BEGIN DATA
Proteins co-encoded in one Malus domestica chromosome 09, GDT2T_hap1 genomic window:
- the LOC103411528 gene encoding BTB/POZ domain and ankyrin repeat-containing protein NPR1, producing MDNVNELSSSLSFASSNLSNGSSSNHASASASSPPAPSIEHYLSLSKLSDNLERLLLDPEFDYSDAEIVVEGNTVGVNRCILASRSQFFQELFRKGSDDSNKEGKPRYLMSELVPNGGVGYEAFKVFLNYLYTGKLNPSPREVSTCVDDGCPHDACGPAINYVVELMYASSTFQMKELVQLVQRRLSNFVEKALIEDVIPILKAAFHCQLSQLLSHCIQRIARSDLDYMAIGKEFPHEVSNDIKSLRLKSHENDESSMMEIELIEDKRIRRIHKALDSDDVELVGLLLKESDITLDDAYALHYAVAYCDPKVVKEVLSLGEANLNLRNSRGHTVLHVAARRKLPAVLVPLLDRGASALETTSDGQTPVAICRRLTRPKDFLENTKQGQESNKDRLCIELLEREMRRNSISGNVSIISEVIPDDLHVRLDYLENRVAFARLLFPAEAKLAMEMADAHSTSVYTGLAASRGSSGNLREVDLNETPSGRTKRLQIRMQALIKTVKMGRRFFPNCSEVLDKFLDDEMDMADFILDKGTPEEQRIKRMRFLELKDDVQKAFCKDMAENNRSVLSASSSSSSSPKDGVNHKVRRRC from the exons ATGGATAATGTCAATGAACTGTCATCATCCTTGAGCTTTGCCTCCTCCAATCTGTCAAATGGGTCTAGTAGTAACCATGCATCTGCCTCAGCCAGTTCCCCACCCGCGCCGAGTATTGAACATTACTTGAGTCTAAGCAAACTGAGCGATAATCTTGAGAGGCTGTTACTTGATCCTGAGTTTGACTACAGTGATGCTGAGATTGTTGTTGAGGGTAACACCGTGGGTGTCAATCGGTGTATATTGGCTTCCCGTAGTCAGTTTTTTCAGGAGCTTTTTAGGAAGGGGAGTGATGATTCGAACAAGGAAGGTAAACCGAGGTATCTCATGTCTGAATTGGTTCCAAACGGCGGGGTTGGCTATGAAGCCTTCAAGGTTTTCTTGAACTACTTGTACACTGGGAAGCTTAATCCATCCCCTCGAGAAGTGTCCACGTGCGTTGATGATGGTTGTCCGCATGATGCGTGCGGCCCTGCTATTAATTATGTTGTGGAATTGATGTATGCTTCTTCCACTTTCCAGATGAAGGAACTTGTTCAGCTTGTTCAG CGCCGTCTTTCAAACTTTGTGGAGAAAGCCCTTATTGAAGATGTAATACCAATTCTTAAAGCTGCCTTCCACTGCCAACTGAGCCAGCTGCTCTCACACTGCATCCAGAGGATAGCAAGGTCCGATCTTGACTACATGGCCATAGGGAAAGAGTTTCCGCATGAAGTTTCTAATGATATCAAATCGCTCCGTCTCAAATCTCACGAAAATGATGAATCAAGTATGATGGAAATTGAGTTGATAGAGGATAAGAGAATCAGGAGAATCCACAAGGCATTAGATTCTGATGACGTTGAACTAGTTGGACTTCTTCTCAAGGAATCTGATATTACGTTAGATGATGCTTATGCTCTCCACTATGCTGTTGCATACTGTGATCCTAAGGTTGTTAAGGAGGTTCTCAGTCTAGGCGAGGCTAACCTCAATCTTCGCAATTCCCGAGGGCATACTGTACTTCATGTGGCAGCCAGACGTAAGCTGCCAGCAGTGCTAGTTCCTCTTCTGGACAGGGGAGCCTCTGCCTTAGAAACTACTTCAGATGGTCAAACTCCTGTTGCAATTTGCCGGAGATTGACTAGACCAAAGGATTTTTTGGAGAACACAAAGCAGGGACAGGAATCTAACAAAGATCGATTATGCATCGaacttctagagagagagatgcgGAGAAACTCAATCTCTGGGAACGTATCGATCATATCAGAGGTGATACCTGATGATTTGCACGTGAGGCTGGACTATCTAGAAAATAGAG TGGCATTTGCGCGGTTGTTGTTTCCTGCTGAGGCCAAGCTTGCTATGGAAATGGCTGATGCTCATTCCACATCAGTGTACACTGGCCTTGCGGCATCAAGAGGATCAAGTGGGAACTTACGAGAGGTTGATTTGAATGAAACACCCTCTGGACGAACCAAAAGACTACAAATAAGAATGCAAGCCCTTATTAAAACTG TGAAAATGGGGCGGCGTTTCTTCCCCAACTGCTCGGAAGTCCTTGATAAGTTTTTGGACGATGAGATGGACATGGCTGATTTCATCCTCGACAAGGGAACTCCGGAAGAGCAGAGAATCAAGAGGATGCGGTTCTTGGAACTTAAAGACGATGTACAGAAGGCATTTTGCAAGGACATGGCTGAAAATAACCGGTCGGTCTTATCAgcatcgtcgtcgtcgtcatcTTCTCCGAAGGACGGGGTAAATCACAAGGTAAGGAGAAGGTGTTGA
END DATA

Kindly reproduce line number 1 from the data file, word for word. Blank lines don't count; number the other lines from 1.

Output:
Proteins co-encoded in one Malus domestica chromosome 09, GDT2T_hap1 genomic window: